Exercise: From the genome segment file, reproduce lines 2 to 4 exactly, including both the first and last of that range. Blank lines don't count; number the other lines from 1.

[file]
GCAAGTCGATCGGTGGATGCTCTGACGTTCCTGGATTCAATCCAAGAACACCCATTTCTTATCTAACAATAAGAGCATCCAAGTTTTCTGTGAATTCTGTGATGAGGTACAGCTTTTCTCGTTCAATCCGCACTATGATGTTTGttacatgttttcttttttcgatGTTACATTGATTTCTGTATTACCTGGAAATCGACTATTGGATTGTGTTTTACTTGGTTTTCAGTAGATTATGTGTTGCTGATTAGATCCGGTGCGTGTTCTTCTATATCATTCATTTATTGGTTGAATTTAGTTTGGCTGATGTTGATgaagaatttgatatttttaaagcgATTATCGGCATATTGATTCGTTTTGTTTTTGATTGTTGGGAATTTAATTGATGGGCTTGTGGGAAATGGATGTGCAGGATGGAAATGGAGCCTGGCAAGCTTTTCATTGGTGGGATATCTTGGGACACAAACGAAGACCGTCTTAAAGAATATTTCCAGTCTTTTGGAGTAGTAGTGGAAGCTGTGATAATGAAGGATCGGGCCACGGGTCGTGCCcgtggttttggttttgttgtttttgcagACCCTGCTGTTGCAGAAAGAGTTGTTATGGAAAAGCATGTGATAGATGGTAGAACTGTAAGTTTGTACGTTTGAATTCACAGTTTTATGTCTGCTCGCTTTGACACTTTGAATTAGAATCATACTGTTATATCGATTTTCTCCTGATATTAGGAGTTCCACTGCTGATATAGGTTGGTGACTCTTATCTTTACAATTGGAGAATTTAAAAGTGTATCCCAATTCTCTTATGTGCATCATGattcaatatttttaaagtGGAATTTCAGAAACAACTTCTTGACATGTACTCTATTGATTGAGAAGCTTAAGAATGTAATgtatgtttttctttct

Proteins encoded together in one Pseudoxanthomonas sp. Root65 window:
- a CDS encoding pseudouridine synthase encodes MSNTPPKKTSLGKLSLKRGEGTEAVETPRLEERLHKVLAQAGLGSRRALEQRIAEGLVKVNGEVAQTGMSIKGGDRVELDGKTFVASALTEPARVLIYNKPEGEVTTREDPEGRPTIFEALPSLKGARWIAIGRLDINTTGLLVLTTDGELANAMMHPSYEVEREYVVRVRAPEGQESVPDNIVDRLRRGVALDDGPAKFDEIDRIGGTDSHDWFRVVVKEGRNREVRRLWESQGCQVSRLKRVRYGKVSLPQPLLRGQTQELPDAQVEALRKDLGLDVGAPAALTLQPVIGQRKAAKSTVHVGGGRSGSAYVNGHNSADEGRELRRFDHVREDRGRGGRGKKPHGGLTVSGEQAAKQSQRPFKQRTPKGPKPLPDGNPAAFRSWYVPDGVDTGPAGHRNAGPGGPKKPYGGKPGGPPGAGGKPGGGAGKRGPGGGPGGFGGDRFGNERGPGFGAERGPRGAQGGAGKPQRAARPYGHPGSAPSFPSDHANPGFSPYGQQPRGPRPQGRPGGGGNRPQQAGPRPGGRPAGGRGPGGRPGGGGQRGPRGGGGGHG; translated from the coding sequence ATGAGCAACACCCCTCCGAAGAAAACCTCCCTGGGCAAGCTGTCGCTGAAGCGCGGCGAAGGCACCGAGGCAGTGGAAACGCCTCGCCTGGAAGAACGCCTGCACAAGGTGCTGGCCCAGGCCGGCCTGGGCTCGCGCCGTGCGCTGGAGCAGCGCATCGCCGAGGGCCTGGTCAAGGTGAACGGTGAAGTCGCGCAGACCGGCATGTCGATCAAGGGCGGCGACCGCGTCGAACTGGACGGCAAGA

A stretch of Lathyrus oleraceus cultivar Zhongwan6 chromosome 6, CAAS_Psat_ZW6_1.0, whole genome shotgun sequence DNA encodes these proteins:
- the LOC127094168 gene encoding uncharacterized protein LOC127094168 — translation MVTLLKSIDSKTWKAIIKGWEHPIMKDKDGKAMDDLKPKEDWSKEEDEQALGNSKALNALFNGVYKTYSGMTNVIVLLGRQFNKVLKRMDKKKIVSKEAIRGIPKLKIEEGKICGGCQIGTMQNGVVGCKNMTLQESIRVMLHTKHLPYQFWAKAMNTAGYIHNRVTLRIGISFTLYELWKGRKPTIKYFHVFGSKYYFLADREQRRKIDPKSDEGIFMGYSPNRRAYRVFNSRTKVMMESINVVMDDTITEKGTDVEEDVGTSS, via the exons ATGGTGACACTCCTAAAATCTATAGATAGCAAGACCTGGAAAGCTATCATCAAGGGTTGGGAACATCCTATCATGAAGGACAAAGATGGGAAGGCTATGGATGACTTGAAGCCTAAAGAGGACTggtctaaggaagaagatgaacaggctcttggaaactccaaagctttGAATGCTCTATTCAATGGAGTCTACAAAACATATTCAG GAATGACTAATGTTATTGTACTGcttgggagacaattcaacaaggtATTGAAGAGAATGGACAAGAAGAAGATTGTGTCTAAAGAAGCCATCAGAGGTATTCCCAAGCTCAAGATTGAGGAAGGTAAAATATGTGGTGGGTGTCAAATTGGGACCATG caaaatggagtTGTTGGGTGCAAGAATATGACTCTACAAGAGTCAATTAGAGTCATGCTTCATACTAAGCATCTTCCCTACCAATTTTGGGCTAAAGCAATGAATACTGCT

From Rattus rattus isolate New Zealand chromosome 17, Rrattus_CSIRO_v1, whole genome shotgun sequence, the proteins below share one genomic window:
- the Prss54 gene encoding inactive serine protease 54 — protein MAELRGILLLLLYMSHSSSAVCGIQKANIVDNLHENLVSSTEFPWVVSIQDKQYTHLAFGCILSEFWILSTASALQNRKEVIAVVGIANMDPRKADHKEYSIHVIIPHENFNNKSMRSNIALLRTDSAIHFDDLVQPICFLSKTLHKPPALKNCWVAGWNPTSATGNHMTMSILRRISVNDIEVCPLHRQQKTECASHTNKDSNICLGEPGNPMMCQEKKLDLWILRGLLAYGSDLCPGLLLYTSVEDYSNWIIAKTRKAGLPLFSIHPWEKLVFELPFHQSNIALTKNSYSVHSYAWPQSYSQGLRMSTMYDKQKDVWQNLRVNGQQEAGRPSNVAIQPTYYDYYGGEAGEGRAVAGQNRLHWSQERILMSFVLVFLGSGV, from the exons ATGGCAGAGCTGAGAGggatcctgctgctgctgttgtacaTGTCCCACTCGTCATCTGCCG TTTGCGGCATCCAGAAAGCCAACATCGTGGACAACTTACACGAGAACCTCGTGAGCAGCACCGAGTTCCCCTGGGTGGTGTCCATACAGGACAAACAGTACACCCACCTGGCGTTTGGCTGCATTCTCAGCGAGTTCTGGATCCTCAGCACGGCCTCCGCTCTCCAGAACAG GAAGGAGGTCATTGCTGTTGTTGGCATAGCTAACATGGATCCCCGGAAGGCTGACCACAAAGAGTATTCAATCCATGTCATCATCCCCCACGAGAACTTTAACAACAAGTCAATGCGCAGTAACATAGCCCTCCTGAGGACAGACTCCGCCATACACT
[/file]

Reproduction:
Proteins encoded together in one Pseudoxanthomonas sp. Root65 window:
- a CDS encoding pseudouridine synthase encodes MSNTPPKKTSLGKLSLKRGEGTEAVETPRLEERLHKVLAQAGLGSRRALEQRIAEGLVKVNGEVAQTGMSIKGGDRVELDGKTFVASALTEPARVLIYNKPEGEVTTREDPEGRPTIFEALPSLKGARWIAIGRLDINTTGLLVLTTDGELANAMMHPSYEVEREYVVRVRAPEGQESVPDNIVDRLRRGVALDDGPAKFDEIDRIGGTDSHDWFRVVVKEGRNREVRRLWESQGCQVSRLKRVRYGKVSLPQPLLRGQTQELPDAQVEALRKDLGLDVGAPAALTLQPVIGQRKAAKSTVHVGGGRSGSAYVNGHNSADEGRELRRFDHVREDRGRGGRGKKPHGGLTVSGEQAAKQSQRPFKQRTPKGPKPLPDGNPAAFRSWYVPDGVDTGPAGHRNAGPGGPKKPYGGKPGGPPGAGGKPGGGAGKRGPGGGPGGFGGDRFGNERGPGFGAERGPRGAQGGAGKPQRAARPYGHPGSAPSFPSDHANPGFSPYGQQPRGPRPQGRPGGGGNRPQQAGPRPGGRPAGGRGPGGRPGGGGQRGPRGGGGGHG; translated from the coding sequence ATGAGCAACACCCCTCCGAAGAAAACCTCCCTGGGCAAGCTGTCGCTGAAGCGCGGCGAAGGCACCGAGGCAGTGGAAACGCCTCGCCTGGAAGAACGCCTGCACAAGGTGCTGGCCCAGGCCGGCCTGGGCTCGCGCCGTGCGCTGGAGCAGCGCATCGCCGAGGGCCTGGTCAAGGTGAACGGTGAAGTCGCGCAGACCGGCATGTCGATCAAGGGCGGCGACCGCGTCGAACTGGACGGCAAGA

A stretch of Lathyrus oleraceus cultivar Zhongwan6 chromosome 6, CAAS_Psat_ZW6_1.0, whole genome shotgun sequence DNA encodes these proteins: